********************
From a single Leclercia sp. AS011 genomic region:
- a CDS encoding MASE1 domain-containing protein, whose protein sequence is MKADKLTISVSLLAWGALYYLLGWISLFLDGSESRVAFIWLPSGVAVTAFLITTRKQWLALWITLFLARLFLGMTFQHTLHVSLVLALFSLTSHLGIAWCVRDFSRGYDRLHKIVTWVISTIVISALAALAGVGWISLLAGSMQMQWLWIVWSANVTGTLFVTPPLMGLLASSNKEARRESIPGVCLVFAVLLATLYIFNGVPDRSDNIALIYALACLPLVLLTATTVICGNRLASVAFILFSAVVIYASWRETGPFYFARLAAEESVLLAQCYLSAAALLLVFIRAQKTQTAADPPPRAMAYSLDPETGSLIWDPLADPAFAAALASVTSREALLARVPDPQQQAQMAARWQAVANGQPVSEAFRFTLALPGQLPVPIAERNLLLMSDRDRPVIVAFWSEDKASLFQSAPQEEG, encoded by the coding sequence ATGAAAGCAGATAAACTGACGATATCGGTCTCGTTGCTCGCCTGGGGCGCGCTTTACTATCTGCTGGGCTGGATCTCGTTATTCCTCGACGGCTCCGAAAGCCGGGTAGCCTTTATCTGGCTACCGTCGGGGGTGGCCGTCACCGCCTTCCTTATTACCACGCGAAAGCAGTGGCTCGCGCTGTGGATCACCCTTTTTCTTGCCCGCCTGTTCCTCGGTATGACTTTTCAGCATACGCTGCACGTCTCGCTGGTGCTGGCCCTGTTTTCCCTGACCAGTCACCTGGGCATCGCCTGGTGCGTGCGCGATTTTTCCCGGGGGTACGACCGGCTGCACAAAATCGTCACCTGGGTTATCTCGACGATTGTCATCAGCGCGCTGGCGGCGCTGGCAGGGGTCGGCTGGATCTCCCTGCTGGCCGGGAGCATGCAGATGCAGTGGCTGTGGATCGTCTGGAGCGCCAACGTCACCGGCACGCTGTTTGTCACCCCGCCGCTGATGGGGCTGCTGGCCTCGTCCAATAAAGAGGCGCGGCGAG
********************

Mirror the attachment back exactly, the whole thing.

From a single Leclercia sp. AS011 genomic region:
- a CDS encoding MASE1 domain-containing protein, whose protein sequence is MKADKLTISVSLLAWGALYYLLGWISLFLDGSESRVAFIWLPSGVAVTAFLITTRKQWLALWITLFLARLFLGMTFQHTLHVSLVLALFSLTSHLGIAWCVRDFSRGYDRLHKIVTWVISTIVISALAALAGVGWISLLAGSMQMQWLWIVWSANVTGTLFVTPPLMGLLASSNKEARRESIPGVCLVFAVLLATLYIFNGVPDRSDNIALIYALACLPLVLLTATTVICGNRLASVAFILFSAVVIYASWRETGPFYFARLAAEESVLLAQCYLSAAALLLVFIRAQKTQTAADPPPRAMAYSLDPETGSLIWDPLADPAFAAALASVTSREALLARVPDPQQQAQMAARWQAVANGQPVSEAFRFTLALPGQLPVPIAERNLLLMSDRDRPVIVAFWSEDKASLFQSAPQEEG, encoded by the coding sequence ATGAAAGCAGATAAACTGACGATATCGGTCTCGTTGCTCGCCTGGGGCGCGCTTTACTATCTGCTGGGCTGGATCTCGTTATTCCTCGACGGCTCCGAAAGCCGGGTAGCCTTTATCTGGCTACCGTCGGGGGTGGCCGTCACCGCCTTCCTTATTACCACGCGAAAGCAGTGGCTCGCGCTGTGGATCACCCTTTTTCTTGCCCGCCTGTTCCTCGGTATGACTTTTCAGCATACGCTGCACGTCTCGCTGGTGCTGGCCCTGTTTTCCCTGACCAGTCACCTGGGCATCGCCTGGTGCGTGCGCGATTTTTCCCGGGGGTACGACCGGCTGCACAAAATCGTCACCTGGGTTATCTCGACGATTGTCATCAGCGCGCTGGCGGCGCTGGCAGGGGTCGGCTGGATCTCCCTGCTGGCCGGGAGCATGCAGATGCAGTGGCTGTGGATCGTCTGGAGCGCCAACGTCACCGGCACGCTGTTTGTCACCCCGCCGCTGATGGGGCTGCTGGCCTCGTCCAATAAAGAGGCGCGGCGAG